Cross-hatching is one of those terms that makes you go "Huh?" even though you probably know what it is. You just might not know that you know.
If you’ve ever looked at a pen-and-ink drawing, chances are you've seen cross-hatching. It’s basically using crisscrossing lines to create texture and shadow . The simple technique gets impressive results once you learn how it's done. All you need are a few tools and some easy-to-follow steps.
Let's start by drawing a ceramic item with a geometric shape. Its angularity will be perfect for the straight lines we’ll be making. Pick an object you’d like to draw — preferably something that's fun to look at but that doesn't have a lot of detail.
What you need
You won't need to stock your shopping cart to do this project: You just want paper, a nibbed pen and sumi ink. Feel free to use any color ink you like. A fine-tip pen will work, too, as long as you’re comfortable using it.
1. Draw an outline in pencil
It's a smart idea to sketch your subject first, before you start inking. Using ink right off the bat can be daunting because it's so unforgiving.
You can make the outline of your object, and draw in the hatched and cross-hatched marks, before you go in with the ink. That way you can look at the drawing and add or erase lines before you reach the point of no return. Press lightly, since you don’t want to make any permanent marks.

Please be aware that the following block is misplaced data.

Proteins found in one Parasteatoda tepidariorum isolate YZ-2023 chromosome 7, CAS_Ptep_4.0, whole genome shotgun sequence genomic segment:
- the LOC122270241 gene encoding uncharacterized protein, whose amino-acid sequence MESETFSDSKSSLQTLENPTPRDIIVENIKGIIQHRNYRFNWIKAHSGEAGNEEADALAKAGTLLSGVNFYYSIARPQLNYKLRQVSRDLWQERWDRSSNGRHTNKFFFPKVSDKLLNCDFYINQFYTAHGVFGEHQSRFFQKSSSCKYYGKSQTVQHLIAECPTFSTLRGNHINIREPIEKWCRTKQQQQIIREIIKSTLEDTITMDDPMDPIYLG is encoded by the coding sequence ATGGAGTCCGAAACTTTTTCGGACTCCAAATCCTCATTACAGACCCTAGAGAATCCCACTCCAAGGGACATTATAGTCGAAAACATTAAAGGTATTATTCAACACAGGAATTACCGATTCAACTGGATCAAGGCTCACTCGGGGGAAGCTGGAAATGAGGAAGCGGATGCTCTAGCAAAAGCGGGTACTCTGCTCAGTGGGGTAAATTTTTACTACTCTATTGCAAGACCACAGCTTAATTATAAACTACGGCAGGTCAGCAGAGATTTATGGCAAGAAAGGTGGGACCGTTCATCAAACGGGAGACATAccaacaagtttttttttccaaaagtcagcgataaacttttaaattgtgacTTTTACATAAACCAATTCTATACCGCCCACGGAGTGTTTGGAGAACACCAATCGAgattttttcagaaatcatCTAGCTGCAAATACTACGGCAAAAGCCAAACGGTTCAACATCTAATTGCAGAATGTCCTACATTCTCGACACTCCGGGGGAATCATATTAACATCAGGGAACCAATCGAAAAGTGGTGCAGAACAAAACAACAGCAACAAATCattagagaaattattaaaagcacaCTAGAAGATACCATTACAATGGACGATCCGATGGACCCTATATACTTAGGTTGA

Don’t forget the shadows! You can experiment with diagonal lines to make deep, rich darks.
2. Trace the lines using pen and ink
But first, stop for a second and assess your drawing. How does it look? Do the lines you drew accurately reflect the darkest and lightest parts of your object? For the lightest areas, you don’t need to draw any lines at all, or you can spread them far apart. To draw the darker parts, you'll need to place your marks closer together and draw a lot of them.
Now comes the fun! Take your pen and dip it in the ink. If you're using a pen with a nib, keep an extra sheet of paper nearby to mark on right after you dip. This lets you unload some of the excess ink instead of accidentally bleeding it on your drawing, and gives you more control over the ink flow.
Start carefully tracing over your lines. Don’t be afraid to add more hatching, or to skip the hatching altogether. It's up to you. Follow your instincts.
3. Wait for the ink to dry
Now it’s time for the waiting game. You're almost done, but you have to pause until the ink dries on the page so you can erase any pencil lines still peeking out. The finished drawing should showcase the angles of the object you drew. It may not be the most realistic portrayal, but it should capture the highlights and shadows and give a clear sense of form.
Got the hang of it? Now choose your next object, get your pen and ink ready, and cross-hatch away!